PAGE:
Tim teaches workshops and presents seminars in fiction, nonfiction, and historical fiction at Western Connecticut State College and Grub Street. He’ll also be one of the authors at the 2014 Brattleboro Literary Festival in October.

Interview:

Alden Jones: I’d like to start with the genre question. When I hear you talk about Will Poole’s Island, one of the first things I hear you say about it is that it’s “historical fiction.” Can you tell us a little bit about what the term “historical fiction” means to you?

Tim Weed: The Historical Novels Review has a working definition of historical fiction: it takes place more than fifty years in the past, and the author is constructing one crucial element of the setting—the time period—from research rather than direct personal experience. But is historical fiction actually a genre in the way that fantasy or science fiction or romance or crime are genres? I don’t think so. Not if you consider that by the above definition, books as divergent in approach and structure and voice as A Tale of Two Cities, Blood Meridian, The English Patient, and The Pillars of the Earth would all be grouped in the same genre. Will Poole’s Island is fiction, and it’s set in history. You could also categorize it as “literary adventure,” “young adult,” “literary historical,” etcetera, but in the end, for me, these kinds of genre distinctions are of limited use. Publishers love them and purport to need them, and I suppose they are helpful for a certain kind of reader. When I wrote the book, I didn’t have a particular market or audience in mind. I was following my passions and instincts, and I happened to land in a fictional world that I found, for various reasons, to be irresistibly compelling. But really, I was just trying to write a good story. The kind of story I myself would want to read if it had existed.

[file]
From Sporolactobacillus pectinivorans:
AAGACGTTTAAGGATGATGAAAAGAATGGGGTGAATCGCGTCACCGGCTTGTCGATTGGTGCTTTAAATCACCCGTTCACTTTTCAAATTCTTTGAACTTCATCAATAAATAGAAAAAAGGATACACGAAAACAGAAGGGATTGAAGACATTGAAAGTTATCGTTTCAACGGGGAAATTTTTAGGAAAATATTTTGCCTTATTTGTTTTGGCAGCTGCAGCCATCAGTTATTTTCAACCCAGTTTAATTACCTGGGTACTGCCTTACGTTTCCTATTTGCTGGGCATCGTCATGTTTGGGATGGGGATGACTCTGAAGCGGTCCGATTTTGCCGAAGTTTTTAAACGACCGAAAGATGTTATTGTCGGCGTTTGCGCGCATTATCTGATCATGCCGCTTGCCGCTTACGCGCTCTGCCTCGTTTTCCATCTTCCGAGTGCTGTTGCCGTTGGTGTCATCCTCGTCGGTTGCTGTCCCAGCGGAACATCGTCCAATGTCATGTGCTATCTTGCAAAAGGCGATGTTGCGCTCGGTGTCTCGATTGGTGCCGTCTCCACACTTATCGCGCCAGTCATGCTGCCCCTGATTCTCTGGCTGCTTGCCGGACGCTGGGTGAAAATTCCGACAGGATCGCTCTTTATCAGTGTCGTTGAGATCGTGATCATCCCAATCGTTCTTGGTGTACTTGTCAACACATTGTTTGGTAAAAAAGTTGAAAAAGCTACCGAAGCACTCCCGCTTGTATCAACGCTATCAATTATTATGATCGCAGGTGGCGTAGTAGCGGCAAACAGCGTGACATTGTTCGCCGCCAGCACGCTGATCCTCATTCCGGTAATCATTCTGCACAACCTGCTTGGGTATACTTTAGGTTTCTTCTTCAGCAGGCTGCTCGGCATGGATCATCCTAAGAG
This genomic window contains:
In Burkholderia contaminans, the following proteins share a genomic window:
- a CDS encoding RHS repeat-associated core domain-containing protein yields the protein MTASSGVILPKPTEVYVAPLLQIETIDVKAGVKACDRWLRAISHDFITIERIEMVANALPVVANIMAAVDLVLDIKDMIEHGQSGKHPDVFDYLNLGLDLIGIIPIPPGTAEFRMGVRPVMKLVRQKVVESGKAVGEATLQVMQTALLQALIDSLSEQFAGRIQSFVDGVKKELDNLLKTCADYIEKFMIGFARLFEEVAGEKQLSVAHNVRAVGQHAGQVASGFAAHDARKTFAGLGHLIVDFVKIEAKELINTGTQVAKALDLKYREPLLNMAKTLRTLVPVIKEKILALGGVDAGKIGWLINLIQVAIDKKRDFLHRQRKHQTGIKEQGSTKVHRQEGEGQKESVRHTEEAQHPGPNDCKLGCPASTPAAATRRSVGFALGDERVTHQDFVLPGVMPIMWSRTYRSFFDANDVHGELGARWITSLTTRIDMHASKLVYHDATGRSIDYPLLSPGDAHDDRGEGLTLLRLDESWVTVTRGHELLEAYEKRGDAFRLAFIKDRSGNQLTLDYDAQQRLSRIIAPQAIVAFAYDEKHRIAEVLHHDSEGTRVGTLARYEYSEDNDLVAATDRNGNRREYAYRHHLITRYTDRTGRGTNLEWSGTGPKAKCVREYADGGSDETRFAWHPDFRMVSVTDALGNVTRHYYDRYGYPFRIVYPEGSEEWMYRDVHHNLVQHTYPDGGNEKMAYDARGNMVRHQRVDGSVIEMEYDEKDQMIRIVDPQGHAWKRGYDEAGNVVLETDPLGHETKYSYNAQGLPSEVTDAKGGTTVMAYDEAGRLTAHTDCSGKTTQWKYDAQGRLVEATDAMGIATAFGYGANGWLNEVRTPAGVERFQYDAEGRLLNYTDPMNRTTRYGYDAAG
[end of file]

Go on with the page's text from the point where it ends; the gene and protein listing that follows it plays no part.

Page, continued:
Yes, the language, the names of things alone—for articles of clothing, foods, and the abundant wilderness of 17th century New England—was obviously the product of a great amount of research. What were some of your most important sources? And how long into your research did the characters begin to take form—or did you have Will Poole and the other main characters in your head before you dove into the research?